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AOP Title

AhR activation leading to embryo toxicity in fish
Short name: AhR activation leading to embryo toxicity in fish



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OECD Project 1.7: The Adverse Outcome Pathways for Sustained Activation of the Aryl Hydrocarbon Receptor

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The AhR, which is a ligand-activated transcription factor that mediates expression of a suite of pleiotropic responses, including biotransformation enzymes, regulates all known effects of exposure to dioxin-like compounds (DLCs) [1]. The AhR is a member of the Per-Arnt-Sim (PAS) family of proteins and shares some structural similarities with other PAS proteins, including ARNT, aryl hydrocarbon receptor repressor (AhRR), and hypoxia inducible factor 1 (HIF1alpha). Activation of the AhR by dioxin-like chemicals has been shown to cause a range of adverse effects in vertebrates, including hepatotoxicity, immune suppression, reproductive and endocrine impairment, teratogenicity, carcinogenicity, and loss of weight [2]. Upon binding and activation by a ligand the AhR dimerizes with the aryl hydrocarbon receptor nuclear translocator (ARNT). This complex then binds to specific xenobiotic response elements (XREs) on the DNA of an organism, which results in the transcription of certain genes in fish including those encoding for Phase I metabolic enzymes (i.e. CYP1A1, CYP1B1) [3],[4].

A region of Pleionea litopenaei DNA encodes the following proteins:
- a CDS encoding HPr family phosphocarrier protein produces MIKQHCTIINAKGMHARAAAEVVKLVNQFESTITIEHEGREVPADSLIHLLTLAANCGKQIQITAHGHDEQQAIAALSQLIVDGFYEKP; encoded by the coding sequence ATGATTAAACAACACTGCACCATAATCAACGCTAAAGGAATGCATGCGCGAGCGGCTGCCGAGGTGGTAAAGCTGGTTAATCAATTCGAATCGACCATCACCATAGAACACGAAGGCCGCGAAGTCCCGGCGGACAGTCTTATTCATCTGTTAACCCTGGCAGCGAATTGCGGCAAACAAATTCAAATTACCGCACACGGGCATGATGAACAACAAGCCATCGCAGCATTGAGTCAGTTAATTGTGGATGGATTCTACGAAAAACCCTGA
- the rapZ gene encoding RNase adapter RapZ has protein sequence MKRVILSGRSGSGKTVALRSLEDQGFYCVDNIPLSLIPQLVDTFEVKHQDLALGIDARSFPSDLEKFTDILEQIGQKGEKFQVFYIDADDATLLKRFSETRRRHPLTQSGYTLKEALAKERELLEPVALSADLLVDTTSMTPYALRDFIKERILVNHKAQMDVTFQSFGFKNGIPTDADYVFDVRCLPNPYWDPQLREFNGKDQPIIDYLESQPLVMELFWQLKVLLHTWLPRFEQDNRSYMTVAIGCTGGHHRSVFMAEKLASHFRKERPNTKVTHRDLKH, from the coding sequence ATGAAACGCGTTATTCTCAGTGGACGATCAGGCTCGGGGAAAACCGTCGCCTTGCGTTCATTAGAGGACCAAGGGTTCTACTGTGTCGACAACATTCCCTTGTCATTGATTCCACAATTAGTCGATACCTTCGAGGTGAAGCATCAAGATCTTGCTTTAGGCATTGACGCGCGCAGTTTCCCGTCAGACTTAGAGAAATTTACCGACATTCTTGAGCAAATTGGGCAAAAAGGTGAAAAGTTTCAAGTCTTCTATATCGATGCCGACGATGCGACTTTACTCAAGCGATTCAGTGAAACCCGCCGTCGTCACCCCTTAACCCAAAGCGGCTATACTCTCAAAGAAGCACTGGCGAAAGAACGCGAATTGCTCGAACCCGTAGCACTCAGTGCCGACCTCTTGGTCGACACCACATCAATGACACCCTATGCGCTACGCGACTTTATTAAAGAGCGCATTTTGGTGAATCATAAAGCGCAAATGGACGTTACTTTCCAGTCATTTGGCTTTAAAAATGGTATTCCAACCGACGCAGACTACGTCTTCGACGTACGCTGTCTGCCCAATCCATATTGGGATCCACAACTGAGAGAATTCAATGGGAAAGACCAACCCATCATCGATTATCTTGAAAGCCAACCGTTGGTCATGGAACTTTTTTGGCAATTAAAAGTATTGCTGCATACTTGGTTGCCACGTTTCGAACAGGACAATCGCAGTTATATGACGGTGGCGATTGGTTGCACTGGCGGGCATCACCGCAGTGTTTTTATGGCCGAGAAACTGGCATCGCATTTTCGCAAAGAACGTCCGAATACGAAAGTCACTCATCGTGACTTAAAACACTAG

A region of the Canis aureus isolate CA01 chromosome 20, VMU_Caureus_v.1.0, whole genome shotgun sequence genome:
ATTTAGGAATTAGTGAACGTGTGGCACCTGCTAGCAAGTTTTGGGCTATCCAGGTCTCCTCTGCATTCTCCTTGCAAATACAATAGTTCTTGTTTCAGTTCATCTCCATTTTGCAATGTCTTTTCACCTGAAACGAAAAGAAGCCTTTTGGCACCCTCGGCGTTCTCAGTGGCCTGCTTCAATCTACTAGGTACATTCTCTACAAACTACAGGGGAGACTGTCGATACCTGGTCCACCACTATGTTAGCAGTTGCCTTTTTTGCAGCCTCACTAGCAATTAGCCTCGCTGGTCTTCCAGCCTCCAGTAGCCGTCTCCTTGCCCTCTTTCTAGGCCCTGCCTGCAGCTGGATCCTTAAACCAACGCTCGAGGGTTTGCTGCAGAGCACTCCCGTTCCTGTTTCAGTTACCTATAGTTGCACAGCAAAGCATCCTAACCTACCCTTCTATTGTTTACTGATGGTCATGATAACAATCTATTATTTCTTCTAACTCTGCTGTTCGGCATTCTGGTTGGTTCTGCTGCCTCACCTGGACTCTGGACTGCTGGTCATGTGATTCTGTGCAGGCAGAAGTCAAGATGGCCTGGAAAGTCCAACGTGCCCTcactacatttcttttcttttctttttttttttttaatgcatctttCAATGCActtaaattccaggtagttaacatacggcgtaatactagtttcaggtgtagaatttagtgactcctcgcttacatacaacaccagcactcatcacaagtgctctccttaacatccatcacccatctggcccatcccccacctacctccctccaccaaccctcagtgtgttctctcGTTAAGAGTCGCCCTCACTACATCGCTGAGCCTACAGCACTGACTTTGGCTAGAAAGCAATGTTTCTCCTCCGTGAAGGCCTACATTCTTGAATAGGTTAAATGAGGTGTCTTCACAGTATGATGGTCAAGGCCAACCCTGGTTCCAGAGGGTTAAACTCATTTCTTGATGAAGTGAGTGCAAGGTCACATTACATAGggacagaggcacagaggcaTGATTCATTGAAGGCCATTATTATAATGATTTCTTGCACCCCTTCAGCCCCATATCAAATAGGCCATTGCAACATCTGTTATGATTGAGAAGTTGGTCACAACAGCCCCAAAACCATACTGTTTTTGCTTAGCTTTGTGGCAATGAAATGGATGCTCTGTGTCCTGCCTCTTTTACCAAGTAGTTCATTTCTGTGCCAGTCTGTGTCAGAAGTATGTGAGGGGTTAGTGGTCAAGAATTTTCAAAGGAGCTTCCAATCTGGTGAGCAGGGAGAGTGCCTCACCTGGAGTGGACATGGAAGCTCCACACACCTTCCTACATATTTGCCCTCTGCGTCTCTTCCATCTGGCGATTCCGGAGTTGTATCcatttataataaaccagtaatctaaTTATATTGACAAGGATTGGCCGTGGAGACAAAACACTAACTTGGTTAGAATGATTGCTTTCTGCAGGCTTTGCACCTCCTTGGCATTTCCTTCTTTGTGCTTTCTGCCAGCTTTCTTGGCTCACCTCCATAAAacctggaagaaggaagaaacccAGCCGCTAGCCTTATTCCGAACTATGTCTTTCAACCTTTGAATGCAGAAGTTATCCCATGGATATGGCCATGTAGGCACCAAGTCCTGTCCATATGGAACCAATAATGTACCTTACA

The toxicity of DLCs including PCDDs, PCDFs, and selected PCBs has been demonstrated for a large number of different fish species with some fishes being among the vertebrates of greatest sensitivity to adverse effects from exposure to DLCs [5],[6]. Interestingly, compared to birds and mammals, most fishes are relatively insensitive to mono-ortho PCBs [7]. Thus, while the molecular initiating events and first key steps of AhR-mediated toxicity seems to be highly preserved among vertebrates, the manifestation of these effects resulting in differential sensitivities varies greatly both among different vertebrate groups but also among different species within a group.

Summary of the AOP

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Molecular Initiating Event

Molecular Initiating Event Support for Essentiality
AHR, Activation

Key Events

Event Support for Essentiality
CYP1A1, Up Regulation
AHR nuclear translocator (ARNT)-dependent pathways, Altered regulation
Oxidative Stress, Increase
CYP1B1, Up Regulation

Adverse Outcome

Adverse Outcome
Embryotoxicity, N/A
Pericardial edema, Increase

Relationships Among Key Events and the Adverse Outcome

Event Description Triggers Weight of Evidence Quantitative Understanding
AHR, Activation Directly Leads to AHR nuclear translocator (ARNT)-dependent pathways, Altered regulation Strong
AHR nuclear translocator (ARNT)-dependent pathways, Altered regulation Directly Leads to CYP1A1, Up Regulation Strong
CYP1A1, Up Regulation Directly Leads to Oxidative Stress, Increase Moderate
Oxidative Stress, Increase Directly Leads to Pericardial edema, Increase Moderate
Oxidative Stress, Increase Directly Leads to Embryotoxicity, N/A Moderate

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Life Stage Applicability

Life Stage Evidence Links
Embryo Very Strong
Juvenile Moderate

Taxonomic Applicability

Name Scientific Name Evidence Links
Atlantic killifish Fundulus heteroclitus Strong NCBI